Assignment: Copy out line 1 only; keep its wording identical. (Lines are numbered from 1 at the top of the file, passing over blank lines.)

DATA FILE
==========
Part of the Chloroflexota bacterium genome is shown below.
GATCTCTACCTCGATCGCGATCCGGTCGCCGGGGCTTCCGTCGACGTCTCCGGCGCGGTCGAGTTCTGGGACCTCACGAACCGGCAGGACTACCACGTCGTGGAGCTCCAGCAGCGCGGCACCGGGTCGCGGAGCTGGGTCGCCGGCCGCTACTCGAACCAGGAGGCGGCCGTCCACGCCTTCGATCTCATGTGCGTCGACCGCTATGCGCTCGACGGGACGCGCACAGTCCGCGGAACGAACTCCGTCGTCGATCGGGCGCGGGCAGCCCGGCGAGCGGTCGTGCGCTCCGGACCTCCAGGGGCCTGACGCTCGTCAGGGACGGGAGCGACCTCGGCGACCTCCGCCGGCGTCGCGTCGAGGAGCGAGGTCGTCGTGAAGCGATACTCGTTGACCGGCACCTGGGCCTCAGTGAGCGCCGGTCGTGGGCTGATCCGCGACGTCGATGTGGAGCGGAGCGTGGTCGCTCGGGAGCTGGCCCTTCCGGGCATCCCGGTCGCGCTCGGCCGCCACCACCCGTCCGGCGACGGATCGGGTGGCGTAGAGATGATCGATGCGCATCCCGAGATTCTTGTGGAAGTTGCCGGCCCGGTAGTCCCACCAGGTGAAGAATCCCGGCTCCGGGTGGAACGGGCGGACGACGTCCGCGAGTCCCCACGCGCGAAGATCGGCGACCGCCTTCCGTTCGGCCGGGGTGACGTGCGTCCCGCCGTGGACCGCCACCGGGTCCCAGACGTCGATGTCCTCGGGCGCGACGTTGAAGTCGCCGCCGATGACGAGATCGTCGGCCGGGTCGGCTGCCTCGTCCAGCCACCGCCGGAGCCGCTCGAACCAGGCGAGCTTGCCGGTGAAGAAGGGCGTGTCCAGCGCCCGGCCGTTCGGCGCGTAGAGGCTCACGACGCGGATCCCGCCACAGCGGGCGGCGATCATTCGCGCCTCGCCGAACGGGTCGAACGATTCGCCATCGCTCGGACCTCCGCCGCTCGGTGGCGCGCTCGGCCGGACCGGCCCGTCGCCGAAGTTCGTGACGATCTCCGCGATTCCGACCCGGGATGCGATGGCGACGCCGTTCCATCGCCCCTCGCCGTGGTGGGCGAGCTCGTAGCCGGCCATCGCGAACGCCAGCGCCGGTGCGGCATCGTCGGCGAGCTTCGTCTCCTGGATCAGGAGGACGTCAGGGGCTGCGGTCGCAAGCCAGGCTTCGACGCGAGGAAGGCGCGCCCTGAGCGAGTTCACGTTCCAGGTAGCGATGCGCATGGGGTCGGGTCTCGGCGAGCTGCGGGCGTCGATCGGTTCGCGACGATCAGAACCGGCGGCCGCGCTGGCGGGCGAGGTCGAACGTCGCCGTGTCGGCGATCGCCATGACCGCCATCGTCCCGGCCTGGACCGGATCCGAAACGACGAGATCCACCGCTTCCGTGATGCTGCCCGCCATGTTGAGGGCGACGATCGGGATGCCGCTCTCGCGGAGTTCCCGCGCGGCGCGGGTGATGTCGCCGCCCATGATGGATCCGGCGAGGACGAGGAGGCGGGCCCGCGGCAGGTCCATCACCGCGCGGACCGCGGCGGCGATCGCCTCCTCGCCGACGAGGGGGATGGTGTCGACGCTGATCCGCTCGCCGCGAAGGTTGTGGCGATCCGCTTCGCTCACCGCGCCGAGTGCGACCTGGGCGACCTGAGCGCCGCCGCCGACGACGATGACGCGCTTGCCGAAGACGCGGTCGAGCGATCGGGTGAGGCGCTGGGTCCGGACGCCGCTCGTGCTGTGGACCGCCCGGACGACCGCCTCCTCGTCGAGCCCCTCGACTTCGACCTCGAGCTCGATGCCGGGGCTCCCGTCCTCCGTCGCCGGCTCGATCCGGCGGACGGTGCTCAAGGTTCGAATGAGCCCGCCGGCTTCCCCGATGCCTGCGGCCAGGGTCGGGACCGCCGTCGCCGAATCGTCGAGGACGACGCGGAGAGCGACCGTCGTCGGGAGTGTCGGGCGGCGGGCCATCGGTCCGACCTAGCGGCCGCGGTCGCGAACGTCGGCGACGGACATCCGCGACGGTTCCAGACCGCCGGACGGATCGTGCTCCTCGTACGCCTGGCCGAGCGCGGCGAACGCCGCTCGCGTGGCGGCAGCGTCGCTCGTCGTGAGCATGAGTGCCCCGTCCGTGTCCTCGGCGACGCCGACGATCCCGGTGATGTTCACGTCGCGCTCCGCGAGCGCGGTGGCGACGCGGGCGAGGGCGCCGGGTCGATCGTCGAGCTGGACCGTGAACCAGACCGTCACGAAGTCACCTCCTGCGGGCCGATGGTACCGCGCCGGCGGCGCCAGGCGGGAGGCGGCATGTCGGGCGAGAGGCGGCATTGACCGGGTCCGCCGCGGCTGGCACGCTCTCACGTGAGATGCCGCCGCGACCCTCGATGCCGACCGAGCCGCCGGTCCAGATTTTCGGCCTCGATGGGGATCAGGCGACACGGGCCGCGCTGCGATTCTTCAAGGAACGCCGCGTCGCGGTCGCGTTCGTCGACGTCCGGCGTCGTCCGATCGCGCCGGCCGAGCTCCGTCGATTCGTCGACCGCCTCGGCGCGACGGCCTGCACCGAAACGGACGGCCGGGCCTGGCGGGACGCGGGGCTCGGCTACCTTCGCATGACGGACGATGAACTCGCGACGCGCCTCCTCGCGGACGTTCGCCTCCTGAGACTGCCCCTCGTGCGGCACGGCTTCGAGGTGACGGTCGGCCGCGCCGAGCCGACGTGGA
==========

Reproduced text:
Part of the Chloroflexota bacterium genome is shown below.